virus: Re: Anti-Virus Protection

David Rosdeitcher (
03 Feb 97 14:31:20 EST

One fundamental choice people have is to be honest or dishonest-to figure out
reality or evade reality. No one can force anyone else to be honest or
dishonest. For instance, when I showed why the ideology promoted by the Church
of Virus is bogus, some people chose to ignore me. There's nothing I can do
about that. However, just as a parasite is dependent on its host, the dishonest
members of CoV are dependent on honest members being duped and confused by such
dopey ideologies. For most of these dishonest members, the big payoff is a
drug-like high of manipulating others. However, for the few most cleverly
dishonest members, the big payoff is financial-their *livelihood* depends on
manipulating others.
How do we fight these human viruses? With Anti-Virus Protection! I am about
to introduce a new concept that will make it possible to detect and eliminate
all such human viruses. This new concept is called NEOCHEATING!
What is neocheating? An amazing discovery was made in the mid 1970's
through the game of poker. There are techniques to become an invincible player
by cheating in such a way that no one could possibly catch you. It has to do
with skewing the odds unnoticeably in your favor. This phenomenon was then
discovered to exist beyond the card tables-in the sphere are daily life-where
dishonest lazy individuals can create casino-like odds in their favor to usurp
money and power from innocent hard-working individuals.
Here is a formal definition of Neocheating as defined by Dr. Frank R.
Wallace who discovered it:
Neocheating: 'The undetected usurpation of a livelihood-the unsuspicious
stealing of money or values through clever manipulations of dishonest non
sequiturs and mystical notions. Neocheating means *new cheating* for usurping
values earned by others. Actually, shrewd, dishonest, lazy people have used
neocheating for 2000 years in hidden, unnoticeable ways. But, the techniques of
neocheating were not specificallly identified until 1976. Thus, neocheating is a
new identification rather than a new technique. Before that identification, no
one could define or even notice a neocheater, much less stop his or her
neocheating. Now anyone can spot neocheaters and render them impotent.'
Neocheaters are typically down-to-Earth ordinary looking people who play a
role of "external authority" for other people and then manipulate those people
while pretending to benefit them. Examples of neocheaters include: all major
politicians, almost all clergymen, many psychotherapists who manipulate their
clients' emotions so that they feel dependent on therapy, various social science
professors who poison students' minds by advocating bogus nihilistic ideologies
(like notions of language creating reality), bankers who make money through
government frauds, lawyers who stir up cases where none should exist, and
journalists who use facts out of context.
The act of identifying and eliminating neocheaters is a form of virus
protection that has a different dynamic than, say, the philosophy of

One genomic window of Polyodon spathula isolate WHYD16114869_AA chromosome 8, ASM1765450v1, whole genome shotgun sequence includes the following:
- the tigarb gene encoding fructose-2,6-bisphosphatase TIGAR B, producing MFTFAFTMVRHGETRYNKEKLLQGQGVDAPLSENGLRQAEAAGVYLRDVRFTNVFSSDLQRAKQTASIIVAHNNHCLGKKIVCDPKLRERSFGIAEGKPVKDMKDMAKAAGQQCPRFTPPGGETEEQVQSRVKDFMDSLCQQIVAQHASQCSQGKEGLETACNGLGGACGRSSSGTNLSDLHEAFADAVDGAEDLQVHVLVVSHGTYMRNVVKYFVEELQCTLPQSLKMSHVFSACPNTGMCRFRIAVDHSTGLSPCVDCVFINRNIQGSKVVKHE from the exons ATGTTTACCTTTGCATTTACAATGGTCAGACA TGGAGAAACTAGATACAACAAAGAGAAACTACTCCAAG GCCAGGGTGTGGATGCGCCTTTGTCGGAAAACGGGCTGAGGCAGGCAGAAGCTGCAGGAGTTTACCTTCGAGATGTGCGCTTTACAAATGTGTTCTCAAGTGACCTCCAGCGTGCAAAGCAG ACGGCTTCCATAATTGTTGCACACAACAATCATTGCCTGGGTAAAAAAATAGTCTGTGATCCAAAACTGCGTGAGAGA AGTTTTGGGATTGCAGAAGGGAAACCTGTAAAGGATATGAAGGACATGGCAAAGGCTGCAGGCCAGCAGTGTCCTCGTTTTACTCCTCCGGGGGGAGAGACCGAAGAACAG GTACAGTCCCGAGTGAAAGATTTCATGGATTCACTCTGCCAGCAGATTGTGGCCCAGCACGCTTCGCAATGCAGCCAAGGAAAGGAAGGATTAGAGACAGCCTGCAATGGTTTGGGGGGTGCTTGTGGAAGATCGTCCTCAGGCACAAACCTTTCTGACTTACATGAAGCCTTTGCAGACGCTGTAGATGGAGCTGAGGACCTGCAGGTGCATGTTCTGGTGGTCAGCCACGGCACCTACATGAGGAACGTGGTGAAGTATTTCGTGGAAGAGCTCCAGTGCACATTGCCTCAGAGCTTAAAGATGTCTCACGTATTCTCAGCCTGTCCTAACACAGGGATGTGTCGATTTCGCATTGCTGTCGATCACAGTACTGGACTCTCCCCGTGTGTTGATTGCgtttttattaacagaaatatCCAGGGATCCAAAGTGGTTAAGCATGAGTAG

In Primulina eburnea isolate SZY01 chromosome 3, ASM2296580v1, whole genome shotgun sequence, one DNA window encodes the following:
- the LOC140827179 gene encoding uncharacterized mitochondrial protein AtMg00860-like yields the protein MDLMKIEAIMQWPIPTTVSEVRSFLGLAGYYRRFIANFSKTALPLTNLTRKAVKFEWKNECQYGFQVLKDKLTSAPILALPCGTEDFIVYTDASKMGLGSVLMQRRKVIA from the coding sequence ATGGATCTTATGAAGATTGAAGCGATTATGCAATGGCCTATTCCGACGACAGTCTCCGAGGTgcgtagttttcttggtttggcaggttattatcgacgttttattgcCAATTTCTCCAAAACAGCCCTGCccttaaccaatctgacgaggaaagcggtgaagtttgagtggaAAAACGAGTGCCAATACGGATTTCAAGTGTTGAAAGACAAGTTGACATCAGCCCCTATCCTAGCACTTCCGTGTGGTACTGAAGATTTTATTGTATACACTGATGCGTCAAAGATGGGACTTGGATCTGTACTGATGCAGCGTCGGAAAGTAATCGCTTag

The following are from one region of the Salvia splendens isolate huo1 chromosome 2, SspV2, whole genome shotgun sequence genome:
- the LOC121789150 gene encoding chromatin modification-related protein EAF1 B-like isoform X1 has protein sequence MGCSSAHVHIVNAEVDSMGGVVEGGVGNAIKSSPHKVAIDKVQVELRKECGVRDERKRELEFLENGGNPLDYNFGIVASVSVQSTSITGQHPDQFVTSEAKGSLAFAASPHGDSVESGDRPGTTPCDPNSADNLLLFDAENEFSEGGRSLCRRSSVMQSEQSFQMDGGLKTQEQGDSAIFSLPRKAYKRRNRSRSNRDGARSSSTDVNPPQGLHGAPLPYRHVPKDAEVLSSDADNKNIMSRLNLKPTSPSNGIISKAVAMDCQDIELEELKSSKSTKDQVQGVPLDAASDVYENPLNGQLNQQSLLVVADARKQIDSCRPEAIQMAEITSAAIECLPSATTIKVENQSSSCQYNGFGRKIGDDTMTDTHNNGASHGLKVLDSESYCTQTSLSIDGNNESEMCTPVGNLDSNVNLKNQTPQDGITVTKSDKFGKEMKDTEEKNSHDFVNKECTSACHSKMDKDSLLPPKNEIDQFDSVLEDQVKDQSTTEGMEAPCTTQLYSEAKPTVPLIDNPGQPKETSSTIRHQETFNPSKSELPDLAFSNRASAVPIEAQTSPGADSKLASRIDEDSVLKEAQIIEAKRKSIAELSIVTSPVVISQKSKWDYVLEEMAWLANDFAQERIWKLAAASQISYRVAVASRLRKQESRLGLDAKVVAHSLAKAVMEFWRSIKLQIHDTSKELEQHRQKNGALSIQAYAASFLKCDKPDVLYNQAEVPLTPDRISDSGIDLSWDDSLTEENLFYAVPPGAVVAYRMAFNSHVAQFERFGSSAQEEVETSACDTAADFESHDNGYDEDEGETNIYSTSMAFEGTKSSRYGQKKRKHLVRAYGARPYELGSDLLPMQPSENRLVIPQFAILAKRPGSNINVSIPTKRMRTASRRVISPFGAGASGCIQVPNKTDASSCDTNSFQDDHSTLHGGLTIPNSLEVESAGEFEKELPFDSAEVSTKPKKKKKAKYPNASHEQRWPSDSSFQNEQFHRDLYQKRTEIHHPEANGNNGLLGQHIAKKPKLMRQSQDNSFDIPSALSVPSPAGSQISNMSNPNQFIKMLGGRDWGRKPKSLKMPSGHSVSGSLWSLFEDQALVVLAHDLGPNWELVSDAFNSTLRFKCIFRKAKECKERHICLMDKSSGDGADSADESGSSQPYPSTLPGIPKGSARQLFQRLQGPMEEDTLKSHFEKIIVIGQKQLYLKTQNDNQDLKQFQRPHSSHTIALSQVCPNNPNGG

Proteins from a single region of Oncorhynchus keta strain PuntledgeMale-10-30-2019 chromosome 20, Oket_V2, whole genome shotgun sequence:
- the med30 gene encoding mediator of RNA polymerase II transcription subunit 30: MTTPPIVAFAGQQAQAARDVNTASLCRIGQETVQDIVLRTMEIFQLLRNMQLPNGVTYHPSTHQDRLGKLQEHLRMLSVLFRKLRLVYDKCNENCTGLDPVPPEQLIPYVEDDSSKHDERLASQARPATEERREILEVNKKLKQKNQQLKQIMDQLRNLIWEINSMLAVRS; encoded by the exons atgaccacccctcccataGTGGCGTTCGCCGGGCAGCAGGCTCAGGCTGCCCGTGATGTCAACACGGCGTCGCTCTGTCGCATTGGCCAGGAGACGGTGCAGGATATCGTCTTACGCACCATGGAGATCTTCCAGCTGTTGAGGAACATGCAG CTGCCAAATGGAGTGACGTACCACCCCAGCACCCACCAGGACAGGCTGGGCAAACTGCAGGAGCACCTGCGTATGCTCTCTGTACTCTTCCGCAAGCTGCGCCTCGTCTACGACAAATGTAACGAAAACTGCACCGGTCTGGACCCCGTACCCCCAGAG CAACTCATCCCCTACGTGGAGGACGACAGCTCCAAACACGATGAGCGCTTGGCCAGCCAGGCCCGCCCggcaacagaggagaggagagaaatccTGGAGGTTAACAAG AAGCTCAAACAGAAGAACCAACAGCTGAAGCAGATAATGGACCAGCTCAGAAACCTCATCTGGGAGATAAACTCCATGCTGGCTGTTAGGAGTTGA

objectivism. Objectivism is protection from bad ideas, while understanding
neocheating is protection from destructive people. As a result, objectivism is
like a passive vaccine that filters out nonsense. But identifying and
eliminating neocheaters is an aggressive attack on certain individuals, in which
neocheaters are publicly humiliated and then vanished.
To give a clear example of neocheating techniques, let's take a look at some
of Richard Brodie's responses to my last post when I identified why the internet
is a better forum for rational ideas than the forums of the non-cyberspace
world. Now, of course we have an absurd situation in which people are arguing
over the internet against the idea that the internet promotes rational
discussion, but let's leave that aside. The following interactions demonstrate 2
commonly used neocheating techniques-1) posing as an external higher authority
and 2)distorting context.
I wrote:
>> When people interact in cyberspace, they are usually alone,
>>independently, without the influence of a collective group.
Richard wrote:
>I completely disagree with this one. I've been traveling around the
>country predicting that the Internet will speed up memetic evolution by
>creating many more pockets of self-reinforcing conversation (such as
>this one, by the way). I'm also a bit disturbed by your implicit
>approval of thinking alone, without the influence of others. Does your
>model of a supremely sane human being depict a life-long hermit?

He's saying that his position has merit simply because people look up to him
since he gives lectures all over the country. Does this make sense?
Then he distorts context. The context I was coming from was that non-cyber
forums discourage independent thinking, unlike cyber forums which encourage it.
Does this have anything to do with being a life-long hermit?
Here's another example of distorting context:
I wrote:
>> Ideas can be edited, modified and developed much more easily than,
>>say, a
>>courtroom or political debate where people who sound best when they are
>>put 'on
>>the spot' can "win".
Richard wrote:
>Granted, but I must say I don't spend much of my life in courtrooms or
>political debates. Lunch conversation works just fine for idea
The context of what I was saying had nothing to do with courtrooms or
political debates per se. I was making a point that on the 'net you cannot "win"
an argument by having a "quick comeback" or because the other person has no time
to express what they think. This is different than a lunchroom conversation,
where you can easily say, with insincere politeness, "Thank you for
contributing. I gotta get going."
Tad made a good point that on the internet, people of like minds can find
each other. The Church of Virus is becoming divided into 2 different camps. And
in case you don't know it, this is WAR!!!